Quiz Review III.pdf - 20th century Quiz 3 review Arch 3211 | Spring 2019 History survey of world architecture Ii XIV US American Architecture McMillan

Quiz Review III.pdf - 20th century Quiz 3 review Arch 3211...

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Quiz 3 review Arch 3211 | Spring 2019 History survey of world architecture Ii 20th century
McMillan Plan for Washington D.C. XIV. US American Architecture The designs of the City Beautiful Movement (closely tied with the municipal art movement) are identifiable by their classical architecture (Beaux-Arts), plan symmetry, picturesque views, axial plans, as well as their magnificent scale. The City Beautiful movement proposed the ideal of creating social order and harmony through aesthetic order and beautification, raise common pride/identification of rapid growing urban population (urbanization fueled by industrialization) in a time of social upheaval, slum clearing with large scale Beaux-Arts monumental structures of the “White City”, defining a “city core” or “civic center”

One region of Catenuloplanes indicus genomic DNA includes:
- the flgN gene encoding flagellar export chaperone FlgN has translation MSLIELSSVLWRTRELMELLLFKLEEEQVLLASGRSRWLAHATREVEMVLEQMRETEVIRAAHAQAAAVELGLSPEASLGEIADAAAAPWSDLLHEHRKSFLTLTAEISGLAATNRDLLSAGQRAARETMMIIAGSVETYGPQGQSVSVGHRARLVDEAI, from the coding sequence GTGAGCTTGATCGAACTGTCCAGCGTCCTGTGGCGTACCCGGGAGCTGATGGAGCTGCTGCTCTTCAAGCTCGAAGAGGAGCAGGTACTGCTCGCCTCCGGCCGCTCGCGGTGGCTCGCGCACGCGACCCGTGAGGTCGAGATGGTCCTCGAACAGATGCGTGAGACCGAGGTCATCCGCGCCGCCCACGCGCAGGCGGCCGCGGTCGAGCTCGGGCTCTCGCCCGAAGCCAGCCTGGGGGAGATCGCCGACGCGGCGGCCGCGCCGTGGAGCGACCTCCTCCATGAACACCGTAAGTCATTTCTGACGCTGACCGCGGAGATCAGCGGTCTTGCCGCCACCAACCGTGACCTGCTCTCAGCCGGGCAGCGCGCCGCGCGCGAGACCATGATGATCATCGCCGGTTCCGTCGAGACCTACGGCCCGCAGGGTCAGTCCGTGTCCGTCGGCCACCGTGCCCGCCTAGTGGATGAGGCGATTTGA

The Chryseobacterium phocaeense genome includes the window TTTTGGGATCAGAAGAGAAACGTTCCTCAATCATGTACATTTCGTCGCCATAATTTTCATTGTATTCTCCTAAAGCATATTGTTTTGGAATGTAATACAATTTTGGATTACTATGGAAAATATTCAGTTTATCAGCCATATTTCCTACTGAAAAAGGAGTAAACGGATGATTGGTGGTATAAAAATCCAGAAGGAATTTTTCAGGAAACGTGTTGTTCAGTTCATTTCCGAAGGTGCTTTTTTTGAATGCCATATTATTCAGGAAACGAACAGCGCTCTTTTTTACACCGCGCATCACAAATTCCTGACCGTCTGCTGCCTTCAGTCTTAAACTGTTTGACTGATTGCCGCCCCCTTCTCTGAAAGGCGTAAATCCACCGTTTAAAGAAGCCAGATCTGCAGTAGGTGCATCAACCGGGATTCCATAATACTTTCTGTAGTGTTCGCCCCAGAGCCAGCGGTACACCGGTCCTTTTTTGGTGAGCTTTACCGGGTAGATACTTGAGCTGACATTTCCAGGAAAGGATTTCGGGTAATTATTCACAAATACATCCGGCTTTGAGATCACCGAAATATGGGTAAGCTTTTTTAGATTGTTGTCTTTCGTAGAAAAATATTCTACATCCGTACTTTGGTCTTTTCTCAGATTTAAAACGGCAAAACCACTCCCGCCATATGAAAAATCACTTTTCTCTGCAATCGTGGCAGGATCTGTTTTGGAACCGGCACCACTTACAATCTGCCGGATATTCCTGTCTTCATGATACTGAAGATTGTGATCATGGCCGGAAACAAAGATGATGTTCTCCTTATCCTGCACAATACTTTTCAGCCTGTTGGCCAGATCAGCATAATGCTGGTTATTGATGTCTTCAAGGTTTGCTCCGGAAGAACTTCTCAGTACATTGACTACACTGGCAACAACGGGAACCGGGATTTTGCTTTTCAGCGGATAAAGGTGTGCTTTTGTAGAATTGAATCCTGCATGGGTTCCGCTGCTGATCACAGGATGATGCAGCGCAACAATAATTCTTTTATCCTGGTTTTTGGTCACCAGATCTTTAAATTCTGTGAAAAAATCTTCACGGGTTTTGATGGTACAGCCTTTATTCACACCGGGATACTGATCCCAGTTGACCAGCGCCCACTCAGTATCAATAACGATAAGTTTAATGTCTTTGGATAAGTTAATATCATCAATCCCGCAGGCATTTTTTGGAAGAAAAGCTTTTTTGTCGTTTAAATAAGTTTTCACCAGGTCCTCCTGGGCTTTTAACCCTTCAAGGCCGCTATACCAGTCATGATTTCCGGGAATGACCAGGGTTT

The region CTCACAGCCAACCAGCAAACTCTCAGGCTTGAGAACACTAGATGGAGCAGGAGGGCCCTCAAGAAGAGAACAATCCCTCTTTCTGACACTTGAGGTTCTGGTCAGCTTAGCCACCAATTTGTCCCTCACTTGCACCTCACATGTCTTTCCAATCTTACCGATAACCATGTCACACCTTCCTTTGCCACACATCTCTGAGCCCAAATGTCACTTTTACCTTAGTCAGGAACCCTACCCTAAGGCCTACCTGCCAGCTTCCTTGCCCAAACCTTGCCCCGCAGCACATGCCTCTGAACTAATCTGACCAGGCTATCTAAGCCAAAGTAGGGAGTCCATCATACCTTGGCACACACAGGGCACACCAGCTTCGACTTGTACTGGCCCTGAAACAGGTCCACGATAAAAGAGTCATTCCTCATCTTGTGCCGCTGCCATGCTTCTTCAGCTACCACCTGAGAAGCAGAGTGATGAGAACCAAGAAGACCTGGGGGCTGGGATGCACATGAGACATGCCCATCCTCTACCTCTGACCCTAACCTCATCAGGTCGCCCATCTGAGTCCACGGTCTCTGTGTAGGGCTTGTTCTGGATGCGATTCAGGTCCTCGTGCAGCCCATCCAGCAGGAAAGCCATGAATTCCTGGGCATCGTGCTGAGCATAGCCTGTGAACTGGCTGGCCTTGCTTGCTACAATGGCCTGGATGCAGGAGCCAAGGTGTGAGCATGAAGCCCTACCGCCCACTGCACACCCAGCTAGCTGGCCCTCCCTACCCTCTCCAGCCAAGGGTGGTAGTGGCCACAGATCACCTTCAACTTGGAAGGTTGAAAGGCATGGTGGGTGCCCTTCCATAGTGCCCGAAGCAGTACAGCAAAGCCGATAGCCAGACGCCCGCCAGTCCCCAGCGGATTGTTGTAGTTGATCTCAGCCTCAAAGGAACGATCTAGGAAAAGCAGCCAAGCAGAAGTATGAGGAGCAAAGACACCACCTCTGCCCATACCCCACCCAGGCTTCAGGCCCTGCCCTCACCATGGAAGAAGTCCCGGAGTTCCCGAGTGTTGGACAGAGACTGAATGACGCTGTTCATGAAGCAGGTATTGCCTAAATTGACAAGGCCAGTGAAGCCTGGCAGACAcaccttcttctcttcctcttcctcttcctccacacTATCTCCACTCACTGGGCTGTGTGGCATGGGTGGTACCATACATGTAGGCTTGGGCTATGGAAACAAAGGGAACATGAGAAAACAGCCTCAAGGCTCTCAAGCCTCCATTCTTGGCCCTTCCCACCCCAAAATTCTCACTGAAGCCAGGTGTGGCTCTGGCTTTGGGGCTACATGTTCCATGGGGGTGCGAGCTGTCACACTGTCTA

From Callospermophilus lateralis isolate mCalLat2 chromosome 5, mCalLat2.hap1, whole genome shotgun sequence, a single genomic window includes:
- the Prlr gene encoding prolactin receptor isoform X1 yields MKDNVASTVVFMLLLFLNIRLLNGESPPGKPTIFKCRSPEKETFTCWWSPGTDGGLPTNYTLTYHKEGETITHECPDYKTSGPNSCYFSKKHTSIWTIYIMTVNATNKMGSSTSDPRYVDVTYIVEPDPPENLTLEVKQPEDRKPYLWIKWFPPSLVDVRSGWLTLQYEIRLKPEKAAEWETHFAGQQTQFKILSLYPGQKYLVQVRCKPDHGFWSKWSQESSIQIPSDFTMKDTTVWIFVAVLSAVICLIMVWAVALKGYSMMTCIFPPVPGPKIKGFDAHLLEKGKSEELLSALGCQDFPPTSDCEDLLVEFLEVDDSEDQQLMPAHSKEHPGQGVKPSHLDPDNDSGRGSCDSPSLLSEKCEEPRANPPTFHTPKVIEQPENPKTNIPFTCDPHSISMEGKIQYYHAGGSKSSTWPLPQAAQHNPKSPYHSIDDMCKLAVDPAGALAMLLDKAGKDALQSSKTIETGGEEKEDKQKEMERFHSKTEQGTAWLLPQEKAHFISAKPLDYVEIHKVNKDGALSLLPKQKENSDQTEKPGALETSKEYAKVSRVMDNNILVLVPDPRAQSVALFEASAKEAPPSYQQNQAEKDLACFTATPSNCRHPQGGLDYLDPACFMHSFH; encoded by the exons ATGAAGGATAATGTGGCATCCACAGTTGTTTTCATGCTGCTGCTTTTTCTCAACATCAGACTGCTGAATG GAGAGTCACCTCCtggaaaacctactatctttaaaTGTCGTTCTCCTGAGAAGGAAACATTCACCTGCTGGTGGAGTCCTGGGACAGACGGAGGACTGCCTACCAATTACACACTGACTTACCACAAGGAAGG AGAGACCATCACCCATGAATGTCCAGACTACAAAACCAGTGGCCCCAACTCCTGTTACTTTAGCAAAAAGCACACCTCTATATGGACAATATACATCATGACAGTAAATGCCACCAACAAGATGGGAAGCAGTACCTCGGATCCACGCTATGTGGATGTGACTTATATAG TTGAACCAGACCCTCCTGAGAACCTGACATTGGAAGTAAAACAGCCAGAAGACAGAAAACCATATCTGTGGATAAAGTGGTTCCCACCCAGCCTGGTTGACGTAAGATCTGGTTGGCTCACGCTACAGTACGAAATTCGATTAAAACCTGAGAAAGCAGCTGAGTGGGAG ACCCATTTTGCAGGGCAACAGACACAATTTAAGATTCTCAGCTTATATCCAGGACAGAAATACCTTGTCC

S. Grant of Plan. in and
American Style: Adler & Sullivan and the Chicago School
office block, steel rails raft large area. they did not American Style: Adler & Sullivan and the Chicago School
Wainwright Building St. Louis, MO, 1890–91 Guaranty Building (aka Prudential Bldg.) Buffalo, NY, 1894–96
Carson, Pirie, Scott and Company Building Louis Sullivan - 1904 Merchants’ National Bank, 1909-1914
American Style: Frank Lloyd Wright and the Prairie Houses
American Style: Frank Lloyd Wright and the Prairie Houses
American Style: Frank Lloyd Wright and the Prairie Houses
XV. Modern Avant-gardesLoos thinks of the loss of ornamentation representing cultural evolution and progress, poses that the development of any NEW ornament (Art Nouveau, Viennese Secession) be a cultural impossibility or fraud; in his text Loos differentiates between “art” extraordinary, revolutionary, directed to the future) and “culture” (comforting, appeasing, affirmative, conservative, traditional), where architecture & everyday objects belong to “culture”, i.e. need to respond only to comfort, taste, and tradition (evolution); Loos poses that art” would be a “lie”: art as radical and abstract could never be “applied” to Loos orients himself at (Anglo-American) fashion and urban manners as well as engineering and a presumably unintentional vernacular and he would (radical, “applied everyday uses; (modern)

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